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Above you’ll see the prettiest of gatefold title pages of one of the most useful (out of print) books I know, The Craft and Context of Translation. As the fine print boasts, the book is a symposium on the subject, put together by William Arrowsmith and Roger Shattuck held in 1959, and put forth in 1961 by The University of Texas Press. Only 1500 copies of this lovely and useful book were printed, and it seems that a wise publisher would reprint this volume of essays by Shattuck, Arrowsmith, Kenneth Rexroth, Richard Howard and others.
The benefit of this gang approach to the subject is how it expands our idea of the discipline. Not only will a reader come upon translations one hadn’t heard of (it was in this book, twenty years ago, that I first came upon the sacred name “Christopher Logue”), but also problems one hadn’t realized one had. Denver Lindley’s essay, “The Editor’s Problem,” begins: “The whole subject of translation, for those who are professionally involved in it, is a potpourri of hesitation, exasperation, compromise, headache and occasional thrills and satisfactions. From the editorial side of the desk, these difficulties bear a different weight”—which weight Lindley goes on to measure.
Measuredness is the mood of the book, a series of discourses one reads for pleasure because of the fineness of the various writer’s styles. Richard Howard, for example contributes “A Professional Translator’s Trade Alphabet.” For the letter ‘I’, Howard gives us …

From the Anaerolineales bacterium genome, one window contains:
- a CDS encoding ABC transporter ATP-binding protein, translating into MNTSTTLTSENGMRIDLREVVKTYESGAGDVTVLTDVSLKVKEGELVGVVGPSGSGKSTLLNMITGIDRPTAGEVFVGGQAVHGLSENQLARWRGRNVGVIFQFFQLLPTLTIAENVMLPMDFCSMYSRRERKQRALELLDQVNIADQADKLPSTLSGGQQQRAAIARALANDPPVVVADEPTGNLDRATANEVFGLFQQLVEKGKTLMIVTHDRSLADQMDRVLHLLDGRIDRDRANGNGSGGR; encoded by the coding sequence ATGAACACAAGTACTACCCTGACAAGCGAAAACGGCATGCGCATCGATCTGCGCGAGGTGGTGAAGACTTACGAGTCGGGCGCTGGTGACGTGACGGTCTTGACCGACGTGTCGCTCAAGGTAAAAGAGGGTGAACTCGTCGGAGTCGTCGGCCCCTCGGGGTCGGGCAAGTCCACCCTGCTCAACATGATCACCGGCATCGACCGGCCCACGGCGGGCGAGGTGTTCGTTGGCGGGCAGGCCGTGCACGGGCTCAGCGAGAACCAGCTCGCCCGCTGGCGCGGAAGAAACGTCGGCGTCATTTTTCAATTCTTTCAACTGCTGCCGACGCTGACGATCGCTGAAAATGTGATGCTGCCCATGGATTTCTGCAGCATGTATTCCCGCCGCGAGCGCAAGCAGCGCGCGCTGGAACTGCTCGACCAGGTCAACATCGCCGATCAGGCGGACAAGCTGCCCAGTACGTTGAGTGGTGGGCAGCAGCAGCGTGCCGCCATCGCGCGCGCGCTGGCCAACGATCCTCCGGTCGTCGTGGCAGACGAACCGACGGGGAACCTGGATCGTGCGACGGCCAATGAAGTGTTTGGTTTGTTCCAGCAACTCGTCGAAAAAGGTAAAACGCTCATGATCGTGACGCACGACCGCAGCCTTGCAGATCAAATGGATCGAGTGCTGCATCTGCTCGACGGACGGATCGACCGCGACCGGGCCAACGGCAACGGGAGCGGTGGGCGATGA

ISOLATION: See Other Translators.
… whereunder we find:
OTHER TRANSLATORS: I have never had the opportunity of discussing my work with other translators. As I suggest in Articles of Faith, I believe I am unable to read French writing in translation fairly, and I suspect other translators of similar incapacities where I am concerned. Even so, however, I am curious about my confreres. Though I know a number of scholars, many editors and even one or two reviewers who have done translations, I do not know any of the men and women of my profession. I often wonder about them—do they have as paranoiac a sense of me as I of them? What would we have to say to each other at a party, not to mention a panel?
More from Wyatt Mason:
Conversation — October 2, 2015, 8:26 am
“By committing to the great emotional extremes demanded by Greek tragedy,” says Bryan Doerries, author of The Theater of War, “the actors are in effect saying to the audience: ‘If you want to match our emotional intensity, that would be fine.’”
Estimated number of people who watched a live Webcast of a hair transplant last fall:
A rancher in Texas was developing a system that will permit hunters to kill animals by remote control via a website.
A man in Japan was arrested for stealing a prospective employer’s wallet during a job interview, and a court in Germany ruled that it is safe for a woman with breast implants to be a police officer.
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"It is an interesting and somewhat macabre parlor game to play at a large gathering of one’s acquaintances: to speculate who in a showdown would go Nazi. By now, I think I know. I have gone through the experience many times—in Germany, in Austria, and in France. I have come to know the types: the born Nazis, the Nazis whom democracy itself has created, the certain-to-be fellow-travelers. And I also know those who never, under any conceivable circumstances, would become Nazis."